Therefore, if our find command returns a large number of files or directories, find | xargs COMMAND will be much faster than the find -exec COMMAND approach.

Next, let’s do the same performance test with each approach and benchmark their performance.

We’ll delete 3000 files using each command and measure their execution time using the time command.

First, let’s test with the find -exec rm approach:

$ touch {1..3000}.txt
$ ls -l *.txt | wc -l
3000
$ time find . -name '*.txt' -exec rm '{}' \;
real	0m6.072s
user	0m3.130s
sys	0m2.932s

On this machine, it took about six seconds to delete all files.

Next, it’s xargs‘s turn. Let’s see if it can do the same test faster:

$ touch {1..3000}.txt
$ ls -l *.txt | wc -l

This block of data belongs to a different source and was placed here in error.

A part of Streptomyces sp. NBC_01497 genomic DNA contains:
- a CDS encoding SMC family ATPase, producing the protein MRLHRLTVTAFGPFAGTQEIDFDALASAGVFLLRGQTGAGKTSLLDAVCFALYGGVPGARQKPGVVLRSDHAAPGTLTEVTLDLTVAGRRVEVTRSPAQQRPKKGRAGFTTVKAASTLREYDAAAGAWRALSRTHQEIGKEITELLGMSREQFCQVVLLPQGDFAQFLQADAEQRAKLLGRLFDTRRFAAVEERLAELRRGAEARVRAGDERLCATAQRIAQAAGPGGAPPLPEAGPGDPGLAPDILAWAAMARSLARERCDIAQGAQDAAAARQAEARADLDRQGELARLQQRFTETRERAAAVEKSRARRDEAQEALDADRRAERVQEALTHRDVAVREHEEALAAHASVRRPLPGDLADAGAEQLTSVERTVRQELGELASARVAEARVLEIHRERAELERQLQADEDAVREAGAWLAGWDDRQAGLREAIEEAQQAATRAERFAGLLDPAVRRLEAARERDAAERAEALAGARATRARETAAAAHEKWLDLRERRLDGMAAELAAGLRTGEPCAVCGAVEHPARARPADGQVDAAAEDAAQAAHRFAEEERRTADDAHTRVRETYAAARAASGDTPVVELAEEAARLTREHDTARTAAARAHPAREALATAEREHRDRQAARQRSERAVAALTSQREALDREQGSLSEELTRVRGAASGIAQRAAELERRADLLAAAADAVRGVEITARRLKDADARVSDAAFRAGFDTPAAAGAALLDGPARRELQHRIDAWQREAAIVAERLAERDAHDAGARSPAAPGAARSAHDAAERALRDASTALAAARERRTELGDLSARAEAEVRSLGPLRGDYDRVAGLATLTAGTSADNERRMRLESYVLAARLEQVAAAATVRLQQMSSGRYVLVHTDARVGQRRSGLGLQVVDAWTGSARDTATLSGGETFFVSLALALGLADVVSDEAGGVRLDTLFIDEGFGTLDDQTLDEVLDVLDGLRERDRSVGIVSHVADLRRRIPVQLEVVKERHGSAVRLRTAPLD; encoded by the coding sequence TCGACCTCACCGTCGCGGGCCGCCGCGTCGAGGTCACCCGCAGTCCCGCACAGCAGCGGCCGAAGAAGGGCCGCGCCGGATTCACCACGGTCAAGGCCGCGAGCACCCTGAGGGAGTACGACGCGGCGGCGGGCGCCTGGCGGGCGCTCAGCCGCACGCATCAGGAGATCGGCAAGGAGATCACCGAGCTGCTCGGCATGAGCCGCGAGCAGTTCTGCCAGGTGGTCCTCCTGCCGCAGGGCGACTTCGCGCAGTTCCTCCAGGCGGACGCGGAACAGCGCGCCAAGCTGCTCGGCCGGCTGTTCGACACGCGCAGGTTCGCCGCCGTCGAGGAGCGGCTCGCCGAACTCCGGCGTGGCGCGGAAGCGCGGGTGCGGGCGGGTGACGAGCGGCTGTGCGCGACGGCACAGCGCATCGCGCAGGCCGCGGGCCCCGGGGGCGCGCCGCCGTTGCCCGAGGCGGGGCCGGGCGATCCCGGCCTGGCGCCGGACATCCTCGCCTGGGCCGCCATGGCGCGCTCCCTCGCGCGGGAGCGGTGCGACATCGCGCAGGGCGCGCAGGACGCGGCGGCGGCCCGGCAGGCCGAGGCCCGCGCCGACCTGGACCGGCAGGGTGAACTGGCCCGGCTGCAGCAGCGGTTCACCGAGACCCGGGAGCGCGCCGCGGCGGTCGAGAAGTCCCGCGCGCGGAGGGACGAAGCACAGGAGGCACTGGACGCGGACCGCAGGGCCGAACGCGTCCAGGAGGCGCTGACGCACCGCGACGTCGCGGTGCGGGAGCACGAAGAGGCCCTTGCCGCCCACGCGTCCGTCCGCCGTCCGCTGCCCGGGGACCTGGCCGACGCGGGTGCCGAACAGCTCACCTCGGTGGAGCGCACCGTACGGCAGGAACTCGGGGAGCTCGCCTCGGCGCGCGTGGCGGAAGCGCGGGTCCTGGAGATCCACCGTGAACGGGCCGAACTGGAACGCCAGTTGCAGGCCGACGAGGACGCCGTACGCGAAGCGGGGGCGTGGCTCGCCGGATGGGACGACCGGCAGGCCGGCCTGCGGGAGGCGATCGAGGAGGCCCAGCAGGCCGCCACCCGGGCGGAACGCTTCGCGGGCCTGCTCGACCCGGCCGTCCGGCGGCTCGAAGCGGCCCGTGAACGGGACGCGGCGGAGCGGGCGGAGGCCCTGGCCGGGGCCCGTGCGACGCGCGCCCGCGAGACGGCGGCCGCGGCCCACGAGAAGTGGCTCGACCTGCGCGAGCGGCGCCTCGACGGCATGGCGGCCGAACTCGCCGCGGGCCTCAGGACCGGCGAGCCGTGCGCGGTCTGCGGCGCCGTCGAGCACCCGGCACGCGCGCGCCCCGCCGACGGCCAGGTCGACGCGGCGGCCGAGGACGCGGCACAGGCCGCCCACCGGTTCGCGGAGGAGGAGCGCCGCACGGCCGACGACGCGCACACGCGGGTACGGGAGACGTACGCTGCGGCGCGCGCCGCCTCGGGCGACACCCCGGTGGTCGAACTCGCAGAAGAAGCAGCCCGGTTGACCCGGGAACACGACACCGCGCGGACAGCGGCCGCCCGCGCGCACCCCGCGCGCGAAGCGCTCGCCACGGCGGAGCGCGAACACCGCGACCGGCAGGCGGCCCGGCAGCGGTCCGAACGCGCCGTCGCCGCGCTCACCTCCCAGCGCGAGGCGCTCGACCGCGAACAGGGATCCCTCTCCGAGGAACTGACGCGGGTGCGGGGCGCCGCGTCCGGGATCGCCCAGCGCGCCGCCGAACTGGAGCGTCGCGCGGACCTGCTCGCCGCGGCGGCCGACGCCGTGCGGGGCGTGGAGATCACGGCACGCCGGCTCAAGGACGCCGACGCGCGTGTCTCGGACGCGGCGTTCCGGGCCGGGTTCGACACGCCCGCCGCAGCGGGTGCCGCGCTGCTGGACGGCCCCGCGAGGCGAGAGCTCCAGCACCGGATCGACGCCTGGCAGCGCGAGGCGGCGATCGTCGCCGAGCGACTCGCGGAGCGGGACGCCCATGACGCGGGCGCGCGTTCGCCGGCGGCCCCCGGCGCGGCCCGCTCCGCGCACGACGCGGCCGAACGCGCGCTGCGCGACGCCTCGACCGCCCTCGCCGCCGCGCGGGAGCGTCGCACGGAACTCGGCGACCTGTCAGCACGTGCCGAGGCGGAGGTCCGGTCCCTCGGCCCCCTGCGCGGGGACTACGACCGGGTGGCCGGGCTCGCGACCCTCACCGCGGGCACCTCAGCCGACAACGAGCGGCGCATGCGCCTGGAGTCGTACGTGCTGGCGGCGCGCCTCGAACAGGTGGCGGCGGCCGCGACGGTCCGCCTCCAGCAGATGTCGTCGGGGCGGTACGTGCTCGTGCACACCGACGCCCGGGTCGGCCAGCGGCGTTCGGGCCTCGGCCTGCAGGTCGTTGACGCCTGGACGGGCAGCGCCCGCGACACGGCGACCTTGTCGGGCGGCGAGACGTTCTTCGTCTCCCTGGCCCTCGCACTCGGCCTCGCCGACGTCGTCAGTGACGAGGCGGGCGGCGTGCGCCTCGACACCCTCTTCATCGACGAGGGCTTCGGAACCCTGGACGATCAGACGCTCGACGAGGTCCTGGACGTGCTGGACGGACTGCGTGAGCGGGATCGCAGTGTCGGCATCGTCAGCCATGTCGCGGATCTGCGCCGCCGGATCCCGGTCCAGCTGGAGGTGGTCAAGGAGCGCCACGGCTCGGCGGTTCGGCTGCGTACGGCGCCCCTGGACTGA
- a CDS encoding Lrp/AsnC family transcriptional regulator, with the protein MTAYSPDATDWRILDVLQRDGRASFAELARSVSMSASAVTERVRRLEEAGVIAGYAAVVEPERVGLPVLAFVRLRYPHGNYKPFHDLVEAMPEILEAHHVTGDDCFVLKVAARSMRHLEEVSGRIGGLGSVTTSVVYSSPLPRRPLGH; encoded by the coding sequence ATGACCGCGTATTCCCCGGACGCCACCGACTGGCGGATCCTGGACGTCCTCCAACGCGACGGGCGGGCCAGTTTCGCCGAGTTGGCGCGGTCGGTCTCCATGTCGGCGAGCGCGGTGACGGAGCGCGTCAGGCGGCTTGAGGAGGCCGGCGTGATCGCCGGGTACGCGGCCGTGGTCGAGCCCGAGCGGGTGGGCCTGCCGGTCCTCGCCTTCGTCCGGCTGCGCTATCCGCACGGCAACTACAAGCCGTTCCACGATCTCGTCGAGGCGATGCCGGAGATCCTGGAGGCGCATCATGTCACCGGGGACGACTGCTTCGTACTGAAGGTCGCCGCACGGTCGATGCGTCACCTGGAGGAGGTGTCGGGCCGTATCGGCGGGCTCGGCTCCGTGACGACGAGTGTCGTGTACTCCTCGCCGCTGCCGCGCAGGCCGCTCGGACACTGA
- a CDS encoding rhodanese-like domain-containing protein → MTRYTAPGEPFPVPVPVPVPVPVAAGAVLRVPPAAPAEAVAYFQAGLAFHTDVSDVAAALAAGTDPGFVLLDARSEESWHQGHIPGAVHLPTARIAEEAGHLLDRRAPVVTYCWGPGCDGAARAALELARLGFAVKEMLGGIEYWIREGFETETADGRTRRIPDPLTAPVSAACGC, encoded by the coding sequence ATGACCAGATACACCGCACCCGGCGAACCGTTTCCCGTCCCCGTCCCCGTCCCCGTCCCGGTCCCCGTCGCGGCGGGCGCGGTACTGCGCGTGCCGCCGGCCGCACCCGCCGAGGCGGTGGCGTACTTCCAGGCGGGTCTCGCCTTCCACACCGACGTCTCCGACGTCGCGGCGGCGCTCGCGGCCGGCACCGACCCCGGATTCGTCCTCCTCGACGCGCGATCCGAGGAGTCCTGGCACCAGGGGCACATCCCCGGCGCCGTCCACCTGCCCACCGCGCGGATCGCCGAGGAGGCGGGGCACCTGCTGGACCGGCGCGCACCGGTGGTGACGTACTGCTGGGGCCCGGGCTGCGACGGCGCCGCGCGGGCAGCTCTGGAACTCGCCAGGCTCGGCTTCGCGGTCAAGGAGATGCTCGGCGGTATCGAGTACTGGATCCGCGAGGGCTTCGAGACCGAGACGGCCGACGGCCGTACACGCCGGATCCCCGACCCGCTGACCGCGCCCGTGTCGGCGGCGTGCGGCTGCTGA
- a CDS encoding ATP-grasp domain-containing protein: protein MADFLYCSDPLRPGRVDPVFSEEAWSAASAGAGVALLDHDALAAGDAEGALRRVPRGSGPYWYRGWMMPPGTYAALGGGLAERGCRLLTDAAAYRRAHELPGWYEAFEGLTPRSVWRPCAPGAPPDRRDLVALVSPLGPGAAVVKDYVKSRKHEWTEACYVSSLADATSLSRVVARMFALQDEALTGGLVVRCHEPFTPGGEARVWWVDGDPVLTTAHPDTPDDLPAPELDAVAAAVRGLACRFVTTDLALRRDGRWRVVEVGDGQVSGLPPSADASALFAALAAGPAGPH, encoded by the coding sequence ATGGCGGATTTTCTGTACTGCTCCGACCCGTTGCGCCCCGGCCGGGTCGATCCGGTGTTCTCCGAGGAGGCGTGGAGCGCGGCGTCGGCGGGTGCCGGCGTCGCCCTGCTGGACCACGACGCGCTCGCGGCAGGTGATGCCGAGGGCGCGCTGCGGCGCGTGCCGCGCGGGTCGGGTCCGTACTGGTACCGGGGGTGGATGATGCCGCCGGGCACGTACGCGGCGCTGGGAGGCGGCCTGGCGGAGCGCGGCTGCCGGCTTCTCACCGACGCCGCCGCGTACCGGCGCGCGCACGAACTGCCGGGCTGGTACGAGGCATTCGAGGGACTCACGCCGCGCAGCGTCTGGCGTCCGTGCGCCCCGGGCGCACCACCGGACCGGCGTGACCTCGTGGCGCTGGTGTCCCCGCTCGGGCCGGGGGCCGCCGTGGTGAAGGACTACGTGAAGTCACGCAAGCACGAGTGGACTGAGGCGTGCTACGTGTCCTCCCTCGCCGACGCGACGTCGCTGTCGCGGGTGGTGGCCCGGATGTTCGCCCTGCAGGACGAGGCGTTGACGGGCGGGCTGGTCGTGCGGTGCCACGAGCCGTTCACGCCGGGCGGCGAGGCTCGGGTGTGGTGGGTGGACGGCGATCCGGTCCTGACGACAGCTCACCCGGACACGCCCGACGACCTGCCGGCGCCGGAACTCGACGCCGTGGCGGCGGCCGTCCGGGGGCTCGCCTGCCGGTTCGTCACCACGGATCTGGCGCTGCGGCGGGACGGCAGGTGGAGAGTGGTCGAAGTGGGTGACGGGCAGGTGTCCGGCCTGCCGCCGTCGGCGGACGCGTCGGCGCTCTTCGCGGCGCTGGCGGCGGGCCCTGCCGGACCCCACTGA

3000
$ time find . -name '*.txt' | xargs rm
real	0m0.053s
user	0m0.029s
sys	0m0.029s

This time, it took only 0.05 seconds to remove the files. Comparing to the find -exec rm approach, using xargs on this test is 120 times faster! Wow!

Therefore, if find returns a large number of files, we should consider piping the result to the xargs command.

8. Conclusion

In this article, we’ve learned three different ways to delete files or directories found by the find command. Also, we’ve understood why piping find‘s output to rm won’t work.

Moreover, we’ve discussed a dangerous pitfall of find‘s -delete action usage through an example.

Finally, we’ve also analyzed the performance of two approaches: find -exec rm and find | xargs rm.